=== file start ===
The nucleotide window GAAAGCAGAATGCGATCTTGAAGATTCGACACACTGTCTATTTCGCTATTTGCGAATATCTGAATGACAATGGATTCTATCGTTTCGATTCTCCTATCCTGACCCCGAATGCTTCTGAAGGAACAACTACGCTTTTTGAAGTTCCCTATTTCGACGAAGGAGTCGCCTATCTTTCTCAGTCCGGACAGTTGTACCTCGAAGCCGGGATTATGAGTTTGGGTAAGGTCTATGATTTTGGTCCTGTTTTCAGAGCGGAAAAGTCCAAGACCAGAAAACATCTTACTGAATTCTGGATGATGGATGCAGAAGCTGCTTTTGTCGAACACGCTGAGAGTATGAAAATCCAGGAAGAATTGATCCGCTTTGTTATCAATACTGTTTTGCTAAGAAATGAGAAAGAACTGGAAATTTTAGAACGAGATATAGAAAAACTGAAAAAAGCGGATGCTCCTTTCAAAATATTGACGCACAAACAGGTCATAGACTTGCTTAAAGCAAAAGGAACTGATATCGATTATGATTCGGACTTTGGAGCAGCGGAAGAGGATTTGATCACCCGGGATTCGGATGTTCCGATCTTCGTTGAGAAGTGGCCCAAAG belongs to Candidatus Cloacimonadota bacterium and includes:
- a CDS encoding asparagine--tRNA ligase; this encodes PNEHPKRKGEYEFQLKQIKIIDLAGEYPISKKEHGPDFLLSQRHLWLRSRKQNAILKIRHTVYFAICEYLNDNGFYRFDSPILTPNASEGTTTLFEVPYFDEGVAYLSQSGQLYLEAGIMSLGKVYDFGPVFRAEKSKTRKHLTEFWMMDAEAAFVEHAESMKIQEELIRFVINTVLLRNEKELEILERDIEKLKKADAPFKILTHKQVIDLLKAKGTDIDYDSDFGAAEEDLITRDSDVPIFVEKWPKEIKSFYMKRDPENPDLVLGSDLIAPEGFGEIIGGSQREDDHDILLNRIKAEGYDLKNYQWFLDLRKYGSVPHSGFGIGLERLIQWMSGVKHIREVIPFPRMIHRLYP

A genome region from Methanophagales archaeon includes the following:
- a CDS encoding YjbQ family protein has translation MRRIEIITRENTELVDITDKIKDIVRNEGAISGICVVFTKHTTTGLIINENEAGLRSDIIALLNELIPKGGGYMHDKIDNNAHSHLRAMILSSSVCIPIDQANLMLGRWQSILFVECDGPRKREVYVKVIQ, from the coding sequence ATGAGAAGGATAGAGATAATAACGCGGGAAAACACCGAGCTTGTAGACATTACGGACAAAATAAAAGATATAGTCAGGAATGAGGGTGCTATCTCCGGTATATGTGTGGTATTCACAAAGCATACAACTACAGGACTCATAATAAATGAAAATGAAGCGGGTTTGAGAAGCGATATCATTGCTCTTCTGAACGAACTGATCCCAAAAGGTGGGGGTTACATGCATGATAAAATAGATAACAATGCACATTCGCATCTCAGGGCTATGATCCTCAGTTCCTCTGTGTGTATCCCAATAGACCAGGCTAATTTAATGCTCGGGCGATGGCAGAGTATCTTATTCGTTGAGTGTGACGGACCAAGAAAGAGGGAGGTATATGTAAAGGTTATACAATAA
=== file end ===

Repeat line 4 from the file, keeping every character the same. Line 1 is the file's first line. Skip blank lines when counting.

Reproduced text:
- a CDS encoding YjbQ family protein has translation MRRIEIITRENTELVDITDKIKDIVRNEGAISGICVVFTKHTTTGLIINENEAGLRSDIIALLNELIPKGGGYMHDKIDNNAHSHLRAMILSSSVCIPIDQANLMLGRWQSILFVECDGPRKREVYVKVIQ, from the coding sequence ATGAGAAGGATAGAGATAATAACGCGGGAAAACACCGAGCTTGTAGACATTACGGACAAAATAAAAGATATAGTCAGGAATGAGGGTGCTATCTCCGGTATATGTGTGGTATTCACAAAGCATACAACTACAGGACTCATAATAAATGAAAATGAAGCGGGTTTGAGAAGCGATATCATTGCTCTTCTGAACGAACTGATCCCAAAAGGTGGGGGTTACATGCATGATAAAATAGATAACAATGCACATTCGCATCTCAGGGCTATGATCCTCAGTTCCTCTGTGTGTATCCCAATAGACCAGGCTAATTTAATGCTCGGGCGATGGCAGAGTATCTTATTCGTTGAGTGTGACGGACCAAGAAAGAGGGAGGTATATGTAAAGGTTATACAATAA